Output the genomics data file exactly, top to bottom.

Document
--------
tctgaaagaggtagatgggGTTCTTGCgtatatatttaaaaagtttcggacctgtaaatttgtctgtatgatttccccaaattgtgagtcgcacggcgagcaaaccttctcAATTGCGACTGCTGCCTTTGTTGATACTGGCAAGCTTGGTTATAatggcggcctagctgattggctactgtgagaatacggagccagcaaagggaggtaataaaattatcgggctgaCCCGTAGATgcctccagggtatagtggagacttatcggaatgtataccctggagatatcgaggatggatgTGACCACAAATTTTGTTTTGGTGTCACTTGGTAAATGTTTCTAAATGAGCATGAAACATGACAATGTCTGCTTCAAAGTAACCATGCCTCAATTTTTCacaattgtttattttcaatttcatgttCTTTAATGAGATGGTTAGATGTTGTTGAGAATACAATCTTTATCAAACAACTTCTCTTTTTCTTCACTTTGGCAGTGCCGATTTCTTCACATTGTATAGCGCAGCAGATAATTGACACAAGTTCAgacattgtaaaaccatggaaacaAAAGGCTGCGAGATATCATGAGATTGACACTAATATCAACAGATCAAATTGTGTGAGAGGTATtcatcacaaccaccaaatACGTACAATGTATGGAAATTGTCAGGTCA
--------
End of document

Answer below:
tctgaaagaggtagatgggGTTCTTGCgtatatatttaaaaagtttcggacctgtaaatttgtctgtatgatttccccaaattgtgagtcgcacggcgagcaaaccttctcAATTGCGACTGCTGCCTTTGTTGATACTGGCAAGCTTGGTTATAatggcggcctagctgattggctactgtgagaatacggagccagcaaagggaggtaataaaattatcgggctgaCCCGTAGATgcctccagggtatagtggagacttatcggaatgtataccctggagatatcgaggatggatgTGACCACAAATTTTGTTTTGGTGTCACTTGGTAAATGTTTCTAAATGAGCATGAAACATGACAATGTCTGCTTCAAAGTAACCATGCCTCAATTTTTCacaattgtttattttcaatttcatgttCTTTAATGAGATGGTTAGATGTTGTTGAGAATACAATCTTTATCAAACAACTTCTCTTTTTCTTCACTTTGGCAGTGCCGATTTCTTCACATTGTATAGCGCAGCAGATAATTGACACAAGTTCAgacattgtaaaaccatggaaacaAAAGGCTGCGAGATATCATGAGATTGACACTAATATCAACAGATCAAATTGTGTGAGAGGTATtcatcacaaccaccaaatACGTACAATGTATGGAAATTGTCAGGTCA